Last November I had a few minutes to kill before my hair appointment, so I popped into Value Village. I like to check out the thrift shops because I am a dollaholic. Miniatures are a new hobby of mine but I have collected dolls since childhood. I especially love the vintage ones I can't afford - the first Barbies, Madame Alexanders, antique bisques. I love fashion dolls, especially if they come with wardrobes and accessories. We can blame my grandmother and mother for this. I was the only girl in the family and they kept me well supplied with any dolls they could find. They didn't have a lot of money so I received rummage sale dolls, dime store dolls, and, always, a new doll from Santa each year.

Anyway to get back to VV last November - at the back of the store I spotted this little handmade dollhouse for $6.99.

I looked at it with curiosity. I didn't need a dollhouse. I had too much stuff in my house as it was. There was no room for this. But I looked at it again and I saw the hand painted bricks and shingles, the red shutters with  a different design on each window, and the little pond on the patio.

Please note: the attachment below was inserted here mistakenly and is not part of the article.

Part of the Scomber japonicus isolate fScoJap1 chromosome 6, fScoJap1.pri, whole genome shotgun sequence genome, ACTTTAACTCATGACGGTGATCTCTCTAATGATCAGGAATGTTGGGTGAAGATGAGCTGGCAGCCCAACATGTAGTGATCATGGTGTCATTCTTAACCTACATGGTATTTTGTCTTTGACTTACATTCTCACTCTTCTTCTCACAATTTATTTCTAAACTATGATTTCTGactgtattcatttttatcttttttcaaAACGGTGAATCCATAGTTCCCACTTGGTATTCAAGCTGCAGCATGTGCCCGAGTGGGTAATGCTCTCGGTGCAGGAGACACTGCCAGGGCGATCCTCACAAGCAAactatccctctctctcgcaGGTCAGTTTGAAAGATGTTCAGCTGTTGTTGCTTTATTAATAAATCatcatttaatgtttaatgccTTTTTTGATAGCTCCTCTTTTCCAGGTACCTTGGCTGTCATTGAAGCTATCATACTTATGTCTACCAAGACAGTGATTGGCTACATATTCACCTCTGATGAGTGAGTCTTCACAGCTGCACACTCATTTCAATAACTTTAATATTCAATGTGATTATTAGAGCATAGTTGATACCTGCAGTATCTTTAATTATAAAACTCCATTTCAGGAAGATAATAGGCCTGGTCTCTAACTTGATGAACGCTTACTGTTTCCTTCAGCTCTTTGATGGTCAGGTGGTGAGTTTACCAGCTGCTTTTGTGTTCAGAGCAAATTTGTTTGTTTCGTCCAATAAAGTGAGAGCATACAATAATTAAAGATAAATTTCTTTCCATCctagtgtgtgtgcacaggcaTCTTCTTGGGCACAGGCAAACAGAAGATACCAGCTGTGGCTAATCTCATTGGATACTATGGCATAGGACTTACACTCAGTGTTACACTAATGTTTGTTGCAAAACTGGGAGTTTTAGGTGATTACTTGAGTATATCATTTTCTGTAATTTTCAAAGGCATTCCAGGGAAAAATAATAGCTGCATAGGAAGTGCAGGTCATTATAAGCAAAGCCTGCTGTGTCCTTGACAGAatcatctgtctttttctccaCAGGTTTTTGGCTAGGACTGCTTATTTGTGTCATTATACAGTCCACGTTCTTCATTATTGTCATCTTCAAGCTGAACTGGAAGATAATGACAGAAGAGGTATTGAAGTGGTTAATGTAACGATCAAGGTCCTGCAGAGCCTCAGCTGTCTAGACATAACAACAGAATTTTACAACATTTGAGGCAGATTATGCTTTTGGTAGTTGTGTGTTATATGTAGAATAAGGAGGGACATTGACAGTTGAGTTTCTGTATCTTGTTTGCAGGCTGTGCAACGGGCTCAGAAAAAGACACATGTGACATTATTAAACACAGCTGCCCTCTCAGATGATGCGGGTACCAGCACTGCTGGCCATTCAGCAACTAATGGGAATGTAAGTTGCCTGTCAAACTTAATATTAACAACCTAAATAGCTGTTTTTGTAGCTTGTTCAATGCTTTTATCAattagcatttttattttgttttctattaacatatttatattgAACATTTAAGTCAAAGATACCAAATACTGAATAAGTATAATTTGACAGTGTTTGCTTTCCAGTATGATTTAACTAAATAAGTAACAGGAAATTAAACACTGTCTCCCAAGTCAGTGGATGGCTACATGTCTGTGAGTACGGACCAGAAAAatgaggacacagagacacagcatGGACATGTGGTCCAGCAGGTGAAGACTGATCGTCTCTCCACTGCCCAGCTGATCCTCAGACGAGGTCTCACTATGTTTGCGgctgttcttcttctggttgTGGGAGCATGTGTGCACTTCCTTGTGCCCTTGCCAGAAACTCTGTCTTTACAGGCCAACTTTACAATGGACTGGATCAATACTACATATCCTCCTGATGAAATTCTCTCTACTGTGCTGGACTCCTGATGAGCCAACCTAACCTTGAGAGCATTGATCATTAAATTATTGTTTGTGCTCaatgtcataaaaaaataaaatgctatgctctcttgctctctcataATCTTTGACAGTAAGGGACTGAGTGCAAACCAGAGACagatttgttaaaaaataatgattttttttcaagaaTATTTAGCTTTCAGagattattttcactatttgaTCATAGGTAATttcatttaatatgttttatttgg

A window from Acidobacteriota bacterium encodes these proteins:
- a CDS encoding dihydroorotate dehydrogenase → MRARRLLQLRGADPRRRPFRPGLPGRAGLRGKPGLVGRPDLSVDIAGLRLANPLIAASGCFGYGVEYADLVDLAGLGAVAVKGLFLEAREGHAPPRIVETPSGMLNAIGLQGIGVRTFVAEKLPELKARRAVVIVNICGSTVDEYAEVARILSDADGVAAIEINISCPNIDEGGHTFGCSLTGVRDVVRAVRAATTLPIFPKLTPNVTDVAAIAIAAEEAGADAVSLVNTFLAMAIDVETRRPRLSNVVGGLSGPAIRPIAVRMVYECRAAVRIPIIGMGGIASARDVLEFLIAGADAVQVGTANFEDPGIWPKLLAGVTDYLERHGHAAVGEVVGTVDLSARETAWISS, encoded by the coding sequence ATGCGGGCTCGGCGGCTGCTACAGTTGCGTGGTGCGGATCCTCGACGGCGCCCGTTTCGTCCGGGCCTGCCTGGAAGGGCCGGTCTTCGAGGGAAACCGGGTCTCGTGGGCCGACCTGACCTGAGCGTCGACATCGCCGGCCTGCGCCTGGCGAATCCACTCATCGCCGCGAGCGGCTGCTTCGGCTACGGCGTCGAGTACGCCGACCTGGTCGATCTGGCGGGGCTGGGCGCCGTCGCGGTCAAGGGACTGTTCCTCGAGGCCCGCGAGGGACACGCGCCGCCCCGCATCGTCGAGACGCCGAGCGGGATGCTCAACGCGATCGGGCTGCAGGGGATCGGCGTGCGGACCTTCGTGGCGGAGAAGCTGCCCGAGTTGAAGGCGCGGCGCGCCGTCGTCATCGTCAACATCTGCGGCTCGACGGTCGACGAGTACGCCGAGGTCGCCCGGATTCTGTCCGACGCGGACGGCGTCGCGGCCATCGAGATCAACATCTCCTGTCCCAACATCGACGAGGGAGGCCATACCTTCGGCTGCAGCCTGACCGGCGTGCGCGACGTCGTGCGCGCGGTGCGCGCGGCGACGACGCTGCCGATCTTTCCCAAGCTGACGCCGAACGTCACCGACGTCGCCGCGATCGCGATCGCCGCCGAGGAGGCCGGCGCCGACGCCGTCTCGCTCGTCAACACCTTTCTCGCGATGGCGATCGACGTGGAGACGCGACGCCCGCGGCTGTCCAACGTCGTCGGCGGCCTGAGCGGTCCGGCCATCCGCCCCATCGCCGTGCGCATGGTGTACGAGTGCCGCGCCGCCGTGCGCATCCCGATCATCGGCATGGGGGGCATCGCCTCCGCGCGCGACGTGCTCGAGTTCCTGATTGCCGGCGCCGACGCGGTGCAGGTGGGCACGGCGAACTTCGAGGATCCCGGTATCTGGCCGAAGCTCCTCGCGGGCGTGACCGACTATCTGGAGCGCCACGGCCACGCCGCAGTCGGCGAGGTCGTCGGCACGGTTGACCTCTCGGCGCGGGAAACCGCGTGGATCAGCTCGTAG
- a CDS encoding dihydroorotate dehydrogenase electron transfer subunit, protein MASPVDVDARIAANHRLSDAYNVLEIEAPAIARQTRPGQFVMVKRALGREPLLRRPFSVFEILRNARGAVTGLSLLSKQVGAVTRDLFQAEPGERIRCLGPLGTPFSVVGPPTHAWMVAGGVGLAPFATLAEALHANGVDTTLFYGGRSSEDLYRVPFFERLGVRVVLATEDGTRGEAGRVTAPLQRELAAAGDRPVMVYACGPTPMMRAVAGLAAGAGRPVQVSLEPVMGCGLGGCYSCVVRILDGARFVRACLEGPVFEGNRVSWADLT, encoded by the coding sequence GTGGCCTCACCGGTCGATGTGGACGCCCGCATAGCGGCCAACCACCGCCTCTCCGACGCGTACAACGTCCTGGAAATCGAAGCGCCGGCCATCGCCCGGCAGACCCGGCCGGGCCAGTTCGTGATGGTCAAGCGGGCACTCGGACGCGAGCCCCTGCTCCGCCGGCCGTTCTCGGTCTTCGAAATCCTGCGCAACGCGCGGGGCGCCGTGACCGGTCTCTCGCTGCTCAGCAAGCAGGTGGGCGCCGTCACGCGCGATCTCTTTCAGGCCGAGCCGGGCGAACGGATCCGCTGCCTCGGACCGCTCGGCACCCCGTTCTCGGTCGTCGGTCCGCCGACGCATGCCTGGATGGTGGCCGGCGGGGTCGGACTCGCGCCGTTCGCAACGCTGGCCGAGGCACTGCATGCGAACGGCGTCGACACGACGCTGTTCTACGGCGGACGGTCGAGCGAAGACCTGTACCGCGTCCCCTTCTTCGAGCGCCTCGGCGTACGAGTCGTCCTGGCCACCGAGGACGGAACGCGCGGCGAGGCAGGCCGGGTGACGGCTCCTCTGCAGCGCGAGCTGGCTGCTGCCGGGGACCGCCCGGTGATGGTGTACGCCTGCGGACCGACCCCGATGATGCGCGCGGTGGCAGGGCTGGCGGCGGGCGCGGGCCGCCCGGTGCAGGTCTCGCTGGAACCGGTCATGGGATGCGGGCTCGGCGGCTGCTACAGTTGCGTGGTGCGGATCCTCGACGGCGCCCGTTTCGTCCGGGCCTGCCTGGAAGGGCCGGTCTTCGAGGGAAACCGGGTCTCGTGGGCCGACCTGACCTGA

I looked inside and saw the built-in fire place, the kitchen wallpaper and the tiny one-inch tiles in the bathroom. The little girl in me cried out for this house that had been made with so much love and such imperfect detail.

Did I dare buy it and take it to my hair appointment? I was taking the bus home after, could I schlep it home from the bus stop? I did. And, I did.